It’s illegal for Canada’s new smoking barons to sell their wares with lifestyle advertising or kid-friendly flavours – yet with the help of social-media influencers and viral marketing, many do
Birthday-cake flavoured vaping liquid. Instagram influencers paid to run contests sponsored by the e-cigarette industry. Pop-up lounges featuring young, attractive models giving out vape samples.
E-cigarette companies are targeting young people in Canada through advertisements that promote flavours, make health claims and push lifestyle benefits – all of which, critics say, flouts federal laws meant to prevent the promotion of vaping as a desirable activity for young people. It is an aggressive marketing push that federal regulators are struggling to stop, even as the rates of youth vaping climb.
E-cigarettes were legalized in Canada as a less harmful alternative to smoking, but as a condition, laws were put in place to help ensure the products didn’t fall into the hands of young non-smokers.
Under federal law, companies can produce any flavour they want, but they aren’t allowed to promote varieties that could appeal to young people, defined as under 18, such as those that taste like candy, dessert or soft drinks. It’s also against the law to engage in any lifestyle advertising, use testimonials or promote nicotine products using people, characters or animals.
But a Globe and Mail investigation found companies are advertising e-cigarette flavours that taste like ice cream, cookies and candy. They are paying social media influencers to promote products and host product giveaways. At pop-up events staffed by glamorous models, they are distributing vaping samples and encouraging visitors to pose with Instagram-friendly backdrops. The most flagrant abuse occurs on social media, where companies rely on viral campaigns, testimonials and powerful influencers to attract new customers.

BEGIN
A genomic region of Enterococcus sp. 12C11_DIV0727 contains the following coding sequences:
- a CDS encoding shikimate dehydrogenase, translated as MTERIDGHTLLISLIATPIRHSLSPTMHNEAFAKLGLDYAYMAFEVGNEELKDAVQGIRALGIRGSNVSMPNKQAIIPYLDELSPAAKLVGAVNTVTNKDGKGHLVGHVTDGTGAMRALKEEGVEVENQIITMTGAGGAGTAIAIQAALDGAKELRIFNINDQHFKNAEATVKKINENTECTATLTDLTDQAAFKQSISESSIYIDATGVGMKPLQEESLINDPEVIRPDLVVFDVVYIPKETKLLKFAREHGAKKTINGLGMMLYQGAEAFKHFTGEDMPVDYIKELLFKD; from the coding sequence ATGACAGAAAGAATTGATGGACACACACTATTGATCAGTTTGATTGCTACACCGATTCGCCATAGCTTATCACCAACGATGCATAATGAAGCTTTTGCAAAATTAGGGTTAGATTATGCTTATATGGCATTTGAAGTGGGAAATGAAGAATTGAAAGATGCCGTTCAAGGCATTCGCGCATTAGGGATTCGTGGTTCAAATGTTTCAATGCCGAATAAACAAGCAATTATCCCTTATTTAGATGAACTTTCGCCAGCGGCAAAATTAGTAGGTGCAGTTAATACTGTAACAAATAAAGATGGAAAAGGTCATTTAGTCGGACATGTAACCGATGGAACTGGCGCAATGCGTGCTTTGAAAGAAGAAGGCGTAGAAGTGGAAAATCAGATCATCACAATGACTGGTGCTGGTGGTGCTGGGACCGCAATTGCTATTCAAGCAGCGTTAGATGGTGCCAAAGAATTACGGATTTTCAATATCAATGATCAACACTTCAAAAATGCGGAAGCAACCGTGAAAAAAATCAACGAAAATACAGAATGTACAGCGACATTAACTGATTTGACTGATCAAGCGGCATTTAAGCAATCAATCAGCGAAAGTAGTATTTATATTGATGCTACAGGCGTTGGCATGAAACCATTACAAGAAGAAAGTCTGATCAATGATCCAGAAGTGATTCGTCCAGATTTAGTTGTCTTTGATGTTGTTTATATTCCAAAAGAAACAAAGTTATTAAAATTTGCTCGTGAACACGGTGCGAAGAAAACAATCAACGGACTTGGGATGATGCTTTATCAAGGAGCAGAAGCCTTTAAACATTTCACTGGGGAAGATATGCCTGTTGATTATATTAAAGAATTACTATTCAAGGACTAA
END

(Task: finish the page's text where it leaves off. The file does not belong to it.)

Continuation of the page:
Health Canada representatives say they have significantly increased compliance and enforcement activities around the sale and promotion of vaping products. In an e-mailed statement, a department spokesperson said inspectors seized more than 60,000 non-compliant products from specialty vape shops and convenience stores between July and October. Inspectors visited about 1,000 locations during that period.
More than three quarters of the specialty vape shops inspected by Health Canada were selling and promoting products that violate federal law, according to spokeswoman Maryse Durette. The most common violations were promoting child-friendly flavours and using testimonials to promote products. Under federal law, testimonials include any promotions that feature people, characters or animals.
Inspectors aim to visit 3,000 retailers by the end of the year. The department also has a unit that focuses on online retailers and so far, it has done 68 inspections.
Members of the e-cigarette industry interviewed by the Globe say they are complying with federal rules and are committed to ensuring their products don’t end up in the hands of minors. The industry says their target market is existing adult smokers.
“The majority of our membership … they’re very responsible, they’re complying with the act completely,” said Charles Pisano, vice-president of the Canadian Vaping Association, which represents more than 300 retail and online vaping businesses in Canada.
Carly Weeks – Globe and Mail – November 15, 2019.